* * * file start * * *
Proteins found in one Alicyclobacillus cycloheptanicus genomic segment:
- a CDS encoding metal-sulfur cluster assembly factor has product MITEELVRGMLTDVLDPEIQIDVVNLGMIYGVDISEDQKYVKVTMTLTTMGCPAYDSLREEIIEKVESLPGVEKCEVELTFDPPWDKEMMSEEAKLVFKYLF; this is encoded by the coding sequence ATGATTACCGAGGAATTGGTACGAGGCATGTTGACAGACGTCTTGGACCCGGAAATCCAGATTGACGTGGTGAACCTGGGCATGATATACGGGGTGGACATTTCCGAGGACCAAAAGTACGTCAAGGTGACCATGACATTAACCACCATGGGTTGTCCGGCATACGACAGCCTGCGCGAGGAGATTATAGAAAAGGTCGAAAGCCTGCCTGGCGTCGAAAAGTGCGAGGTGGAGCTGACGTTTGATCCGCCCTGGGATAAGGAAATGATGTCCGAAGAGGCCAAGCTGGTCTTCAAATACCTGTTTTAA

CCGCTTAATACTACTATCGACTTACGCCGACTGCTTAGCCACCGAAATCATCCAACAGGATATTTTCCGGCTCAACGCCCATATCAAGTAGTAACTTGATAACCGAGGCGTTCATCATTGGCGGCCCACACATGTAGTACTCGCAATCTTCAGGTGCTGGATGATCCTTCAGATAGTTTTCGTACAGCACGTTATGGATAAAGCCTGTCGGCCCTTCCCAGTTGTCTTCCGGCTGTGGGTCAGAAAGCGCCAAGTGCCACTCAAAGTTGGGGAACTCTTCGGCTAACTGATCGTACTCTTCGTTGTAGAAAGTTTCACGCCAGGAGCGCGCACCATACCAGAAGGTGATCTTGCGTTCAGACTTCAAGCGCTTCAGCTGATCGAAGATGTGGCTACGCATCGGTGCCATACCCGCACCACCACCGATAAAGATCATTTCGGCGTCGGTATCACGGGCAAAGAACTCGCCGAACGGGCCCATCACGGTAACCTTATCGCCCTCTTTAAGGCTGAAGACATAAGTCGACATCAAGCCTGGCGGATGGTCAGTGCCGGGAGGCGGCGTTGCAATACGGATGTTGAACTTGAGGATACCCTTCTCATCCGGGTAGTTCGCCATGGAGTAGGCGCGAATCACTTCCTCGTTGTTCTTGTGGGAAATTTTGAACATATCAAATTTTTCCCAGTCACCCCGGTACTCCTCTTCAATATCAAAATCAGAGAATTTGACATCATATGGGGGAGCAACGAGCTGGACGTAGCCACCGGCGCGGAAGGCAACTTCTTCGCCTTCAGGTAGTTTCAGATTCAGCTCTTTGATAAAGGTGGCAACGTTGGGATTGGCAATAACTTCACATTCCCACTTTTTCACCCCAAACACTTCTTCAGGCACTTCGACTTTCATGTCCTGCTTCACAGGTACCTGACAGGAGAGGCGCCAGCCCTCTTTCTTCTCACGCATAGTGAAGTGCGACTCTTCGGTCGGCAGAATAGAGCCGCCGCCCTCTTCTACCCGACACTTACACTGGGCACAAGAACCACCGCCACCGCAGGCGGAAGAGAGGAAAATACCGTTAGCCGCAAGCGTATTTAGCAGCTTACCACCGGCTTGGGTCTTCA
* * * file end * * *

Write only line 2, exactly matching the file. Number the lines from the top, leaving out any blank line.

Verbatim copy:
- a CDS encoding metal-sulfur cluster assembly factor has product MITEELVRGMLTDVLDPEIQIDVVNLGMIYGVDISEDQKYVKVTMTLTTMGCPAYDSLREEIIEKVESLPGVEKCEVELTFDPPWDKEMMSEEAKLVFKYLF; this is encoded by the coding sequence ATGATTACCGAGGAATTGGTACGAGGCATGTTGACAGACGTCTTGGACCCGGAAATCCAGATTGACGTGGTGAACCTGGGCATGATATACGGGGTGGACATTTCCGAGGACCAAAAGTACGTCAAGGTGACCATGACATTAACCACCATGGGTTGTCCGGCATACGACAGCCTGCGCGAGGAGATTATAGAAAAGGTCGAAAGCCTGCCTGGCGTCGAAAAGTGCGAGGTGGAGCTGACGTTTGATCCGCCCTGGGATAAGGAAATGATGTCCGAAGAGGCCAAGCTGGTCTTCAAATACCTGTTTTAA